Probability Mass Function

1. Sep 26, 2008

l46kok

1. The problem statement, all variables and given/known data
You are a manager of ticket agency that sells concert tickets. You assume that people will call 3 times in an attempt to buy the ticket and give up. You want to make sure that you are able to serve at least 95% of the people who wants tickets. Let p be the probability that a caller gets through to your ticket agency. What is the minimum value of p necessary to meet your goal?

2. Relevant equations
Theorem of Probability Mass Function

3. The attempt at a solution
So there are three independent outcome. Let X be the random variable for the corresponding three events, and let S denote the successful purchase of the ticket and F the failure case.

{X = 0} = {S} / Successful in first call
{X = 1} = {FS} / Successful in second call
{X = 2} = {FFS} / Successful in third call
{X = 3} = {FFF} / No Ticket purchase

I'm completely stuck here. Frankly, I don't even know if I'm approaching this problem correctly. Any help will be appriciated.

2. Sep 26, 2008

gabbagabbahey

If p is the probabality a caller gets through on each call,

(1) what is the probability that the caller gets through the first time?

(2) what is the probability that the caller gets through the second time?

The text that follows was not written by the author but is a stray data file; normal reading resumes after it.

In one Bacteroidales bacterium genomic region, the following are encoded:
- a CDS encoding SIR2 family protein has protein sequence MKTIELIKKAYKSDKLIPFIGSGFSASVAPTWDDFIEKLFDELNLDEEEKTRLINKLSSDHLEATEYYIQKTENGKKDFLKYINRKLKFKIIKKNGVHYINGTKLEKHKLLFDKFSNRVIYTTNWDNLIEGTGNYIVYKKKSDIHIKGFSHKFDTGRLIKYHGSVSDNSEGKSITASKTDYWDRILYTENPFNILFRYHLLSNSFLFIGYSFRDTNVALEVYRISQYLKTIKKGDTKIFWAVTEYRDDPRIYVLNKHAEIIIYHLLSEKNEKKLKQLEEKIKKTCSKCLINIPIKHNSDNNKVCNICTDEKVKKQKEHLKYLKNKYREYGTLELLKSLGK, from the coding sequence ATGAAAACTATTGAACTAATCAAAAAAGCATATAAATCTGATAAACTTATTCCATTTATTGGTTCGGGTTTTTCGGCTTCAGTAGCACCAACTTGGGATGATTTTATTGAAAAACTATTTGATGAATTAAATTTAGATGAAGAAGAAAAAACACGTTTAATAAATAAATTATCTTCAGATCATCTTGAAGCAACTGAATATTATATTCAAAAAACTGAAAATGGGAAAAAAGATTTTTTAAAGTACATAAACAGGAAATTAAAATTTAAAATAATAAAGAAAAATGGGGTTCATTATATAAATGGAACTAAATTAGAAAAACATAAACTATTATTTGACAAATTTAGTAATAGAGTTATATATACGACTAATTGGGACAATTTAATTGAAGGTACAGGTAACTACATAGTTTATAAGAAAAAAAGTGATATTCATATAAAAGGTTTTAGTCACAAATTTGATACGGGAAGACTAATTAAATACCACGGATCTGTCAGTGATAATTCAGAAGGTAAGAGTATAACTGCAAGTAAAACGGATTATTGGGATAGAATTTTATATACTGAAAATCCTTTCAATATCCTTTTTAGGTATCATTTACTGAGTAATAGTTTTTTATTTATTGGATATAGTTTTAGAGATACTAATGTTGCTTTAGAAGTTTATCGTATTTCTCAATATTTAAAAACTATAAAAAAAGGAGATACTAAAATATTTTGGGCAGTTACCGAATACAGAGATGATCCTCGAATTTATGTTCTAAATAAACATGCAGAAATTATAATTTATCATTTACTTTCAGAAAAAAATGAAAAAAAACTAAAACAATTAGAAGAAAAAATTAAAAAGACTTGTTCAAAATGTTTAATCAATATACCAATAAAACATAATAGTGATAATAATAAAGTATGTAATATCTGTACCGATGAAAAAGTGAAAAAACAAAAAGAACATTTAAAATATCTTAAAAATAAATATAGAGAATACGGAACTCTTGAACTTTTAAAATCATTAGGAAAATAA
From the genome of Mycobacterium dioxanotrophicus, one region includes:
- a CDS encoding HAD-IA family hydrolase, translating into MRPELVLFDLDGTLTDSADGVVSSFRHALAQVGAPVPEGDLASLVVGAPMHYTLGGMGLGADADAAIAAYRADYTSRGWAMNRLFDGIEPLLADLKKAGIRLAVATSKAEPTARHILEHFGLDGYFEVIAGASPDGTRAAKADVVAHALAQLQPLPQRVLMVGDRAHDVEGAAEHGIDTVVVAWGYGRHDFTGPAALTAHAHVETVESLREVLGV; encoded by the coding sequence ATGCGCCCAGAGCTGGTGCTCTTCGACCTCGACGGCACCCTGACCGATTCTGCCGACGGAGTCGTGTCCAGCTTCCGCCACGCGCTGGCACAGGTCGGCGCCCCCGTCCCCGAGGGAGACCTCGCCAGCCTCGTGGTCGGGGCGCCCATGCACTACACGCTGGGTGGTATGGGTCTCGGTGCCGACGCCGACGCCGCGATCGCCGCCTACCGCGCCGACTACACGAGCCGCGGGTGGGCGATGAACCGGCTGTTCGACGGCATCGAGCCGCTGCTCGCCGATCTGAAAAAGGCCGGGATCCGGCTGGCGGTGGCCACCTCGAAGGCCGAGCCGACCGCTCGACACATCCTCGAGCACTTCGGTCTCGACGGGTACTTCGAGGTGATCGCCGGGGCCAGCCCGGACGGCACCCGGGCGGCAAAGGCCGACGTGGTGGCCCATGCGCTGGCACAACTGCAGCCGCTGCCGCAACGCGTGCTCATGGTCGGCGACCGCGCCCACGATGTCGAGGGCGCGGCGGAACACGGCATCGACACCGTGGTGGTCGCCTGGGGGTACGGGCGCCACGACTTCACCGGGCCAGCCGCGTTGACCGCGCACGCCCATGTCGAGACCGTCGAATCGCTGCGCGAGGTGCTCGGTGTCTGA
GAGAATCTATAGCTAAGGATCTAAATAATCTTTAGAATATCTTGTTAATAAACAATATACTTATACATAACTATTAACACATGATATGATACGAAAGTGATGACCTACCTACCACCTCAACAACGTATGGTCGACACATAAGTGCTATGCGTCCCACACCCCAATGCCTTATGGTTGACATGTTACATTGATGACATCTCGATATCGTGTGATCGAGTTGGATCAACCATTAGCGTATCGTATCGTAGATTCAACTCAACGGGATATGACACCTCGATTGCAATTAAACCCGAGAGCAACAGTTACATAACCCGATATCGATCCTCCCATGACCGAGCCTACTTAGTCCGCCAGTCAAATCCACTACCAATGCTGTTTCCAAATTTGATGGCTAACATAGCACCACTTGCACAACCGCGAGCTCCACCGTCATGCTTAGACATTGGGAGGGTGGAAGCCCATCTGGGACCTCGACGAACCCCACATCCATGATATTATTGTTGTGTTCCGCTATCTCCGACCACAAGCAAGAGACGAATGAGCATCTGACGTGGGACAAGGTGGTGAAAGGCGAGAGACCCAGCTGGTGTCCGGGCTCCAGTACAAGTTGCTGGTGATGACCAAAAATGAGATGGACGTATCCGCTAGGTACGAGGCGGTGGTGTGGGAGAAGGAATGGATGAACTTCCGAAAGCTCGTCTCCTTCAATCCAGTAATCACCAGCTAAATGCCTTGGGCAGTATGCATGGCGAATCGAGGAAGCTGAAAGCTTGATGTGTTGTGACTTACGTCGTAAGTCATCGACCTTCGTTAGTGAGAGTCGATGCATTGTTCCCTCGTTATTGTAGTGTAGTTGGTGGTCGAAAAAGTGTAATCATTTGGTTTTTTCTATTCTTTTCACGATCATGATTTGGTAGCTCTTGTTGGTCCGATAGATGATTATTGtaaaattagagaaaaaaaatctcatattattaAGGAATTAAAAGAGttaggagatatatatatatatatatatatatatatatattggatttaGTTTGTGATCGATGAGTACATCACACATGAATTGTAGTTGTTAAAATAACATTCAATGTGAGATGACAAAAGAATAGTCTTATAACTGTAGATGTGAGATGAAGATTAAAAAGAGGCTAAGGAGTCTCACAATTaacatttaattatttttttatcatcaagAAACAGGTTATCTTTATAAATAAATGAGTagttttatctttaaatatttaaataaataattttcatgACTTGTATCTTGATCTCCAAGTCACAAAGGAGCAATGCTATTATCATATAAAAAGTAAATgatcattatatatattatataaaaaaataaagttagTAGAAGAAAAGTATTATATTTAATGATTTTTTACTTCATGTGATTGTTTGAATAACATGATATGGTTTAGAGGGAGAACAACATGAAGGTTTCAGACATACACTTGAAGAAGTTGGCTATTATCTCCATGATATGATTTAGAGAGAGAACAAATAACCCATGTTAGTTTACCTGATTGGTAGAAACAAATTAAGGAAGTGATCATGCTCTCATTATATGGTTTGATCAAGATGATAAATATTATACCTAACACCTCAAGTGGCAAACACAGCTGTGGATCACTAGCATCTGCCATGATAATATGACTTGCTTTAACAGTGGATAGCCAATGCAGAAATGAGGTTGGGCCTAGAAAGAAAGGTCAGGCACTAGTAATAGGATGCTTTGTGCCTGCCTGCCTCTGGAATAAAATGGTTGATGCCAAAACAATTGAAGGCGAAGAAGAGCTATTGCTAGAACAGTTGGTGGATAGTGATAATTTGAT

(3) what is the probability that the caller gets through the third time?

(4)what is the total probability?

Hint- for a caller to get through on the second call, he must have also failed to get through on the first call

3. Sep 26, 2008

l46kok

Ok. Obviously, the probability of getting the ticket on the first call is p.

Probability on the second one is 1-(1-p)^2 and the third one is 1-(1-p)^3

Then the total probability is p + (1-(1-p)^2) + (1-(1-p)^3)

Am I right? And from this, do I set the whole equation to 0.95 and solve for p? I don't quite understand the notion here

Last edited: Sep 26, 2008
4. Sep 26, 2008

gabbagabbahey

You're right on the first one, but not the next two.....what is the probability of failing the first time?

5. Sep 26, 2008

l46kok

Probability of failing the first time is 1-p

6. Sep 26, 2008

gabbagabbahey

Right, so the probability of getting through the second time is equal to the probability of failing the first time AND succeeding the second {FS} so wouldn't that just be (1-p)p?

In other words F=1-p , S=p. What does that make the probability that a caller gets through on the 3rd attempt?

7. Sep 26, 2008

l46kok

oh ok, then the next event is {FFS] so it's (1-p)^2 * p for the third attempt.

Ok, then the total probability is p + p(1-p) + p(1-p)^2

So I set this expression equal to 0.95 and solve for p?

8. Sep 26, 2008

gabbagabbahey

Yup you got it, you want the total probabilty of {X=0}+{X=1}+{X=2} (as you have them labelled) to be at least 0.95, so just solve {X=0}+{X=1}+{X=2}=0.95.

Alternatively, you know that {X=0}+{X=1}+{X=2}+{X=3}=1 since the total probability of all possible outcomes must be 1. So you could have saved a little time by noting that {X=0}+{X=1}+{X=2}=1-{X=3} and just found {X=3}={FFF} and solved the equation 1-{FFF}=0.95. Either way you will get the same thing.

9. Sep 26, 2008

l46kok

Ahhhh!! I should've noticed that earlier!! I was like "I have to solve a third-order equation in a probability class??"

haha thanks a lot.

10. Sep 26, 2008

gabbagabbahey

No problem, but it is still a 3rd order equation you should get.